Nun paints and prints over 1,000 Christmas cards a year
By Divya Shekhar
Bengaluru: Sometime in the past decade, Sister (Sr) Claire of the Salesian Missionaries of Mary Immaculate (SMMI) in Bengaluru received a unique invitation.
Pope Benedict XVI had come across her paintings on the passion of Jesus Christ and wanted her to visit the Vatican to be felicitated.
Sr Claire, however, did not go. “I was too overwhelmed,” says the frail 80-year-old nun, looking at some of her 400-odd exhibited paintings. “So the Pope sent his Cardinal to Bengaluru to honour me here.”
The 1800-square-feet gallery that displays her artwork is just six months old. Located in the St Mary’s Convent premises in Chamarajpet, it is run by the missionary that wants to throw it open to the public. The days leading up to Christmas, however, are when Sr Claire’s works also make their way to greeting cards that are sold to people across India. It happens to be her favourite time of the year and the most dominant theme in her artwork.
“When I started printing my artworks on Christmas cards, parents of the children studying in our school (St Teresa’s Girls’ High School) started ordering more for their friends and relatives. It was not about a particular faith anymore. All religions feel at home with my art,” she says.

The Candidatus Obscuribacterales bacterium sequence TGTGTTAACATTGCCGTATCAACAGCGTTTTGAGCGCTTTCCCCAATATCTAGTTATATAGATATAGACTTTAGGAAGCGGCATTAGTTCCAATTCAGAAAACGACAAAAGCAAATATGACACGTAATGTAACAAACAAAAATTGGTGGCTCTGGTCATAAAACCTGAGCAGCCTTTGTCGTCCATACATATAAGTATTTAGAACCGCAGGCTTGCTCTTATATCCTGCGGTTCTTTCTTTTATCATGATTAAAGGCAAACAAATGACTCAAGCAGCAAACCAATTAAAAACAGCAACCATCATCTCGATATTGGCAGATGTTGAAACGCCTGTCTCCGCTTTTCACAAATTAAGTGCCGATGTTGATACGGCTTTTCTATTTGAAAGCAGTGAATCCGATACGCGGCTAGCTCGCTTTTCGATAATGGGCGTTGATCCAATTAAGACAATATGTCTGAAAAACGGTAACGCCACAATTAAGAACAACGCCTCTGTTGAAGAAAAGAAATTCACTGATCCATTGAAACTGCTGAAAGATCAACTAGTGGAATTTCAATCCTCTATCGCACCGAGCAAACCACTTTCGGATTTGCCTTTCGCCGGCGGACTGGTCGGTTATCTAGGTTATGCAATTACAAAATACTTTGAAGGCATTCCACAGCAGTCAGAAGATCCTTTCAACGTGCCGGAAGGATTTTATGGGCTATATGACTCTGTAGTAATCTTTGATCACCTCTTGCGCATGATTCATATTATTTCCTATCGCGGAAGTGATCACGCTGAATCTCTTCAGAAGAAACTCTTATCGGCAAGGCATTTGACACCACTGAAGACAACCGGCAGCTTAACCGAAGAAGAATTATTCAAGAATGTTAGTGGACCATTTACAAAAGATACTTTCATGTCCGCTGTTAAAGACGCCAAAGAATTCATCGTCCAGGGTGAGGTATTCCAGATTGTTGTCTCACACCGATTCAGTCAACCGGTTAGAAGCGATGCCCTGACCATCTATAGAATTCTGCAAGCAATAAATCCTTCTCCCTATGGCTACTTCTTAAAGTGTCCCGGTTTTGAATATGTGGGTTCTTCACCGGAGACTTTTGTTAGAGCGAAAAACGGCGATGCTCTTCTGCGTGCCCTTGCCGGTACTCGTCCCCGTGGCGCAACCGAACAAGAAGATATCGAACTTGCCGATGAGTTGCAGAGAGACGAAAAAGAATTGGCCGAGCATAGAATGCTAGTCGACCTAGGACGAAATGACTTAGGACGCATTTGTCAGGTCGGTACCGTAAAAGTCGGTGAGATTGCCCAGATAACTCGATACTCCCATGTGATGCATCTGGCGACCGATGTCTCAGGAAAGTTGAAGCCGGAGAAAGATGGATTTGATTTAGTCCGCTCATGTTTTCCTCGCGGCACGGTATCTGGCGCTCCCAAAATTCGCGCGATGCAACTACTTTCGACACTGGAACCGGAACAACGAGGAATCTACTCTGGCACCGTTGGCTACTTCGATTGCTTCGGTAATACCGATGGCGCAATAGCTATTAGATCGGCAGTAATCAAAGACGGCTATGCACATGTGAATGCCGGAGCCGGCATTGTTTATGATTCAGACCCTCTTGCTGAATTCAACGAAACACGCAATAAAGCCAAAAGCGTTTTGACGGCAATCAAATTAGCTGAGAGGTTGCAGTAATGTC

Sr Claire’s paintings use bold colours to reflect her personal journey, stories and themes from the Bible. All of them have a rural setting, with typical Indian backgrounds, dress codes and motifs. For instance, her version of The Last Supper sees Christ and His disciples dressed in dhoti-kurta, sitting around a rangoli and lit earthen lamps. Above their heads hangs a traditional toran of flowers.
“Art is who you are. I am Indian, so my paintings reflect the culture best-known to me,” says Sr Claire, who was born to a Naidu family in a village near Tirupati, Andhra Pradesh. She was called Meera as a child and wanted to be a hermit, a decision opposed by her family. When her parents tried to forcefully get her married at the age of 16, she ran away and boarded a bus that took her to the doorstep of the St Joseph’s Church here.
She initially assisted Sister Genevieve (who died in 1995), a trained French artist inspired by Indian mythology, ethnicity and religious symbols. The paintings of both nuns are exhibited in the gallery. Sr Claire is trained in art from the University of Dharwad and was an art teacher for 30 years before retiring recently. Her works have been displayed in around 200 churches worldwide.
Now, Sr Claire paints only on special request but continues to sell around 1,000 art-inspired Christmas cards annually. She prints them at Rs 3 and sells them at the same cost. “My art is the result silent meditation. I have to patiently wait days together for inspiration to strike and it takes over a week to complete one painting,” she says.